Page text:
Making matters worse, efforts to write TPP opposition into the Democratic Party platform were voted down – by Clinton delegates. Unlike Trump, Democrats do not appear to understand how much this matters to voters.
The recent “Brexit” vote should serve as a warning to Democrats to take issues like this more seriously. Working-class voters in the UK voted to leave the European Union (EU) for reasons similar to the appeal Trump is making to working-class voters here.
Analyzing the “Leave” vote in “A Working-Class Brexit,” University of Kent Professor Tim Strangleman writes the following. As you read it, substitute “Democrats” for “Labour”, “Bill Clinton” for “Blair”, “elites supporting free trade agreements” for “remain”, “anti-TPP” for “leave” and “Trump” for “UKIP”:
Resignation, despair, and political apathy have been present in many former industrial regions since the wholesale deindustrialisation of the … economy in the 1980s and 1990s. The election of the Blair-led Labour administration … masked the anger felt in these areas as traditional labour supporters and their needs were often ignored, while traditional Labour supporters were used as voting fodder. Over the … years of Labour power, that support ebbed away, first as a simple decline in votes, but gradually turning into active hostility to the Labour party. Many embraced the UK Independence Party (UKIP).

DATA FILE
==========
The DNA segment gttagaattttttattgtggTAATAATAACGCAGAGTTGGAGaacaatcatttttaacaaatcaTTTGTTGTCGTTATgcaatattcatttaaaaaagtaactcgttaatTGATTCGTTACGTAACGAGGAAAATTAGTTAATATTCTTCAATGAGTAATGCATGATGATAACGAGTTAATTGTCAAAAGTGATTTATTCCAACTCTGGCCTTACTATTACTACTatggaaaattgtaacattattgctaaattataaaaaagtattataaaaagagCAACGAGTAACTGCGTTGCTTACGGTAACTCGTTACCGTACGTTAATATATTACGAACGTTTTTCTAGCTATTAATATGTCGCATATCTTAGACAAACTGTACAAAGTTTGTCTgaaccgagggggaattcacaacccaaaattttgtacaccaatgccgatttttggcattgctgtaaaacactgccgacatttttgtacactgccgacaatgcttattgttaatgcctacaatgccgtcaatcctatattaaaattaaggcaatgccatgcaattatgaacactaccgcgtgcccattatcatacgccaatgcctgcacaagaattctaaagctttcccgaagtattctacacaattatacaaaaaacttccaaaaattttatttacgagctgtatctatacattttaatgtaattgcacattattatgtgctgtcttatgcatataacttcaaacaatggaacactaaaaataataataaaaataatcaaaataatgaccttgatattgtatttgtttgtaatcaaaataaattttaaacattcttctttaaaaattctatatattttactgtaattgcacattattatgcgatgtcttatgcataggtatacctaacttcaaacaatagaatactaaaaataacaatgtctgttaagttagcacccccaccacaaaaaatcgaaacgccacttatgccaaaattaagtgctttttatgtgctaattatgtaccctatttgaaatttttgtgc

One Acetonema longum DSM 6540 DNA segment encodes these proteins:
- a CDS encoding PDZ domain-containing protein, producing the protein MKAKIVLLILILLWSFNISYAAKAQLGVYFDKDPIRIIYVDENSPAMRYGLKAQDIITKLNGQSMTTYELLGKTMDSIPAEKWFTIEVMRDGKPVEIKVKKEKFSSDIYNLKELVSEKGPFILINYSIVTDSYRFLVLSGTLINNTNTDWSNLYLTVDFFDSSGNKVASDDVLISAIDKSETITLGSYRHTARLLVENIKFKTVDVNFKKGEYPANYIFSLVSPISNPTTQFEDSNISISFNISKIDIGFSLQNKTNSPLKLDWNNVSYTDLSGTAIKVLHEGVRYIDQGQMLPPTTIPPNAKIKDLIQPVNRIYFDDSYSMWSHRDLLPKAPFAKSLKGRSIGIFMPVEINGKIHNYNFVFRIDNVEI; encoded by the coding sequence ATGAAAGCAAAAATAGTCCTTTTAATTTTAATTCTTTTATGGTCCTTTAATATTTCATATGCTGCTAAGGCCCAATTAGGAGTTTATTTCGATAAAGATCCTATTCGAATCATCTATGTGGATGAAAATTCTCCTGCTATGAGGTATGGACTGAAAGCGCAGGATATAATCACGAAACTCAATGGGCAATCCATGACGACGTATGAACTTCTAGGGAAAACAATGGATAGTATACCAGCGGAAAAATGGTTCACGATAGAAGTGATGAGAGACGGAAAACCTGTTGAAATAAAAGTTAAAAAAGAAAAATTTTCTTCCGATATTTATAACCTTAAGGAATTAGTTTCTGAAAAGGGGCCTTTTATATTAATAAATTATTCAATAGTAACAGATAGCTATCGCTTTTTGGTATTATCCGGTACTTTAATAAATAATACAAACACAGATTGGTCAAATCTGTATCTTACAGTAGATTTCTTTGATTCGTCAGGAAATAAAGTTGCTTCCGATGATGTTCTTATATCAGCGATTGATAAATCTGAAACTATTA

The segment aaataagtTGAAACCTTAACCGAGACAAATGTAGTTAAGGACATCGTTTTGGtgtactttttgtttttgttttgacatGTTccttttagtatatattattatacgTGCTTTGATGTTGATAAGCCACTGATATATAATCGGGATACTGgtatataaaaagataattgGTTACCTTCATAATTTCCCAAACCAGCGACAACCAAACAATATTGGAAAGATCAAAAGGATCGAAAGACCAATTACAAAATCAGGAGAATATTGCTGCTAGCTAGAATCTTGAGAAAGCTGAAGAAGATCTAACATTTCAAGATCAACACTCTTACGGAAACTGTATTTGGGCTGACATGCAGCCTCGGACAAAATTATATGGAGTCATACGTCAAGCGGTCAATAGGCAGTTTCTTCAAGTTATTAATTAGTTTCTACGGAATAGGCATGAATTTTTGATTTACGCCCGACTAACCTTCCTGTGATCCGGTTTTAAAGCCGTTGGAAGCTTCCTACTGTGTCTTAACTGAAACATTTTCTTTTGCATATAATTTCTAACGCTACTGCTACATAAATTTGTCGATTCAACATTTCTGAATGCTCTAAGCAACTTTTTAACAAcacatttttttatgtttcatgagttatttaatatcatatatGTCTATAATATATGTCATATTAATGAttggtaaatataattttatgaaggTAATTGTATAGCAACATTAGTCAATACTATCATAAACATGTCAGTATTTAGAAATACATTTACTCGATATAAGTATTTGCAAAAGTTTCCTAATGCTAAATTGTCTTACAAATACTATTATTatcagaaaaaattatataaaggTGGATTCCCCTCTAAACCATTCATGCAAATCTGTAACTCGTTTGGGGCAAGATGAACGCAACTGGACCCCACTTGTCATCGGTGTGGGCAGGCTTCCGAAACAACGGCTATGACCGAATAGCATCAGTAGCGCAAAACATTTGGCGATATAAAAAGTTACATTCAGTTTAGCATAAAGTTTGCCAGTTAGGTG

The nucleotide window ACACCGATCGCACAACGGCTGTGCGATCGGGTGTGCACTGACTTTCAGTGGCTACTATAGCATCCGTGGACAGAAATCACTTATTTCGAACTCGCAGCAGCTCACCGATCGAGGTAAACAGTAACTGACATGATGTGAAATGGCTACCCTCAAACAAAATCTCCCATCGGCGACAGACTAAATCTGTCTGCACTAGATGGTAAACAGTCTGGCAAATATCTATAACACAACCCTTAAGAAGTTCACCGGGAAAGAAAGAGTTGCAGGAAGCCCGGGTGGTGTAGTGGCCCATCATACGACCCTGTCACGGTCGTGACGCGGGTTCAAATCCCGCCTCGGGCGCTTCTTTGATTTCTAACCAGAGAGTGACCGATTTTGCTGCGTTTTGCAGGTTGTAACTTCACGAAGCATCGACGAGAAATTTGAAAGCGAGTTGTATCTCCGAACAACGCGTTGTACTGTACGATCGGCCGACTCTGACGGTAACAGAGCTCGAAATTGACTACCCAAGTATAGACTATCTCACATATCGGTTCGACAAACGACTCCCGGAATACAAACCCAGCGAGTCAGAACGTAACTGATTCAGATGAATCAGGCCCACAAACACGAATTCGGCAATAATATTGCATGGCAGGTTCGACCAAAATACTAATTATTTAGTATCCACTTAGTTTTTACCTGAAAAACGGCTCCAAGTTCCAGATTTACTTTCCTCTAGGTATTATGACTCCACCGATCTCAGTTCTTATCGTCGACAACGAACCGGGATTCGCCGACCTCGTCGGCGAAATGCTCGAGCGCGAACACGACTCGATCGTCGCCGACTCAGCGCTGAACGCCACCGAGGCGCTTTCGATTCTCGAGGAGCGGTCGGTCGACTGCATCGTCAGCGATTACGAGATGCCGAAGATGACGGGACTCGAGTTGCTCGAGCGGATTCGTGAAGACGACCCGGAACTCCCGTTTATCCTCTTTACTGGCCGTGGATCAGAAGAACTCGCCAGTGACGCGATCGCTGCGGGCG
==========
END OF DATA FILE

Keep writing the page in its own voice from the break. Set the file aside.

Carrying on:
…for unskilled workers with only a secondary school education, three decades or more of neo-liberalism has left deep scars socially, politically, and culturally, with little hope or expectation that anything would change for the better.
This opposition, so skillfully drawn on by the leave campaign, is in part a working class reaction not only to six years of austerity but also to a long and deep-seated sense of injustice and marginalisation. Most of the remain side, which was a cross party grouping, didn’t seem to understand this before the referendum and, even more depressingly, doesn’t seem to understand it fully now. A stock characterisation of working-class people who intended to vote leave was to label them as unable understanding the issues, easily manipulated, or worse, racist ‘little Englanders’.
Doesn’t this sound just like the working-class voters in places like Ohio, Michigan, Indiana, Pennsylvania and other “deindustrialized” parts of the country? These voters used to reliably vote for Democrats, the party that watched out for working people. Donald Trump is appealing directly to these voters. Democrats should not dismiss these voters as “ignorant” or “racist.”
Trump Is A Fraud On Trade
The Economic Policy Institute’s (EPI) Robert Scott, speaking to VICE, summed up why Trump only appears to have the correct analysis on trade: